This time last year, I would have regarded this fluffy clump as a sign that summer was officially here. This year, I’m thanking it for the hard work it’s done helping our bee population.
I think we have the dandelions to thank for it.
We’ve had apple trees since we moved here. Our plum and pear trees are old enough to flower each year, and the flowering bushes are not new. What is new this year is the profuse flowers that have appeared on every plant, attracting symphonies of laboring bees.
The dandelions seemed to arrive first in all of this miracle. I’m not sure if they brought the bees who brought the flowers or if the late snows brought the flowers who brought the bees, but the dandelions were there first.
The green in our yard can hardly be called a lawn. It gets cut once a week, but we let Mother Nature do the watering and fertilizing, so, to thank these puffs for their contribution, I decided to let them be until they’re ready to fly around the yard, setting us up for another year of miracles.
Well it was bound to happen sooner or later. Apparently you can’t assemble more than three chickens without a clique starting to click because that’s what our Rhode Island Reds have started to do.
There are four Reds and three Americaunas. The chicks are very sweet to us, but they’ve discovered that the tiny white flowers that are growing outside (and inside) the chicken tractor are infinitely more delicious when they are fed to you by humans on their knees (I think the Jim-Bob may have been reading to them from his soon to be published How to Have Your Human Serve You). The Americauna’s take turns yanking the flowers from our hands, but three of the Red’s, whom I am now calling the Plastics, butt in front of their smallest sister every single time.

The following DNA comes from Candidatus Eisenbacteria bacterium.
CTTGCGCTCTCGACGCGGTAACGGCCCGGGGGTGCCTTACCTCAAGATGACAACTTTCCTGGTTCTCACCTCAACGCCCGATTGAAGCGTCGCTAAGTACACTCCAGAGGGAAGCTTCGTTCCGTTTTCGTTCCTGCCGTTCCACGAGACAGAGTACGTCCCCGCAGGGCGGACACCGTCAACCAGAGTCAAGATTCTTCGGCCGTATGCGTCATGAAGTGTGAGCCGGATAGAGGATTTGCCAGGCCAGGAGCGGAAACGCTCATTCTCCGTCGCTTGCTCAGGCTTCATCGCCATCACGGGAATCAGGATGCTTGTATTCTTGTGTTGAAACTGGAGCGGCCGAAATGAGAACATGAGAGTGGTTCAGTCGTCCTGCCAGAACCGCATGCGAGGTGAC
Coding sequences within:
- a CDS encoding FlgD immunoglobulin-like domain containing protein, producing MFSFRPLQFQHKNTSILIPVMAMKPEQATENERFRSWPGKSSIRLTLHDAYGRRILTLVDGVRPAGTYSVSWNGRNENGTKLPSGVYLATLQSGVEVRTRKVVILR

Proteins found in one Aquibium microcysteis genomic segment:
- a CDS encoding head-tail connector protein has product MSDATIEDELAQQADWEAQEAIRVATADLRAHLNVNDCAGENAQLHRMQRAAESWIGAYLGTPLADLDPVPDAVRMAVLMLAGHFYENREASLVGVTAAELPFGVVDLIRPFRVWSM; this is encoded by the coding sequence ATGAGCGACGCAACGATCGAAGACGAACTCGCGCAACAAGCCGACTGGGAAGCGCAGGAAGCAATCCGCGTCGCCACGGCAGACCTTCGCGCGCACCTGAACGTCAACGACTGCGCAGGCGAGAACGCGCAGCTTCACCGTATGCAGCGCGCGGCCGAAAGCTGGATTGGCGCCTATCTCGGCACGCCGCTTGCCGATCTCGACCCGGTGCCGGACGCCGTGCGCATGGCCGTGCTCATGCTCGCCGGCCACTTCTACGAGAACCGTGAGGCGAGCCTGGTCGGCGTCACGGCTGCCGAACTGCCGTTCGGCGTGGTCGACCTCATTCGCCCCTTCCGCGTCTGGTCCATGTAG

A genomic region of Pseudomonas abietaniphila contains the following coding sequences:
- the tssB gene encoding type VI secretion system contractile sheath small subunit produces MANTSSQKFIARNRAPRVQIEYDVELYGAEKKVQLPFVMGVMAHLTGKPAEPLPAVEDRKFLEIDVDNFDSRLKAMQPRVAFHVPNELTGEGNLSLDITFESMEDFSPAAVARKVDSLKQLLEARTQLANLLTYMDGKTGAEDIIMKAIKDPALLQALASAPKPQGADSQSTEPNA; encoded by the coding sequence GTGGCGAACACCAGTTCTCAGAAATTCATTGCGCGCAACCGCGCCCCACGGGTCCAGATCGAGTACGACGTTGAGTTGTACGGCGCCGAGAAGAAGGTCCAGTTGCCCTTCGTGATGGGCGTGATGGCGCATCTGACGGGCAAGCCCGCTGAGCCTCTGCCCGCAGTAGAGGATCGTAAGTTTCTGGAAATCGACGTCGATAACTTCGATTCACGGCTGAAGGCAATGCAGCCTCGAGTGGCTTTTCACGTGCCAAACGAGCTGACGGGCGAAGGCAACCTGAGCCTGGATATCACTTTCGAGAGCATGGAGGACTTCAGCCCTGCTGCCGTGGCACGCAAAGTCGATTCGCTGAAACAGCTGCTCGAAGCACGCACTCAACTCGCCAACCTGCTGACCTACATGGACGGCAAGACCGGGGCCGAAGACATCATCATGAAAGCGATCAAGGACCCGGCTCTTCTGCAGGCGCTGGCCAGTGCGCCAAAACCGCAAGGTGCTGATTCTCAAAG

The boys came up with a strategy of distracting the Plastics with the fluffy flowers on one side of the tractor while I feed Baby Sister her share from the other. It’s worked once or twice, but the Plastics are not your average bird brains. They seem to be catching on, and we’re scratching new ground as we start our field research into Social Emotional Learning for Chickens so our ladies can keep the peace.
Thing2 has been experimenting with the digital projector I use for presentations at school. He’s been projecting video games and Avengers movies on the ceiling and underneath the TV. here’s an idea man, so it should’ve been too much of a surprise when the two of us looked at each other and said, “let’s have an outdoor movie night.“
The other family members were out of the house when the idea got started, and, by the time everyone else got back we had collected a makeshift screen and two plant hangers from which to hang a curtain rod.
Immediately we agreed that we should all watch the original Star Wars. The kids have never seen it on “the“ big screen, but I think this one will be just as good. We just have to rig up THX in the yard before we screen Empire.
When Thing1 was still a pea-picker, he hunched over his Matchbox cars for hours, watching their wheels and gears as he drove them around carpets and vitas he created and telling them their stories. I wish I had written them down because sometimes I think he needs proof as to just how creative he is. I think a lot of people do.
Thing1 is about to turn twenty. He knows how to fix cars and program computers. Anyone who watched him studying the movements of cars as a toddler would say it pretty accurately predicted his mechanical aptitude.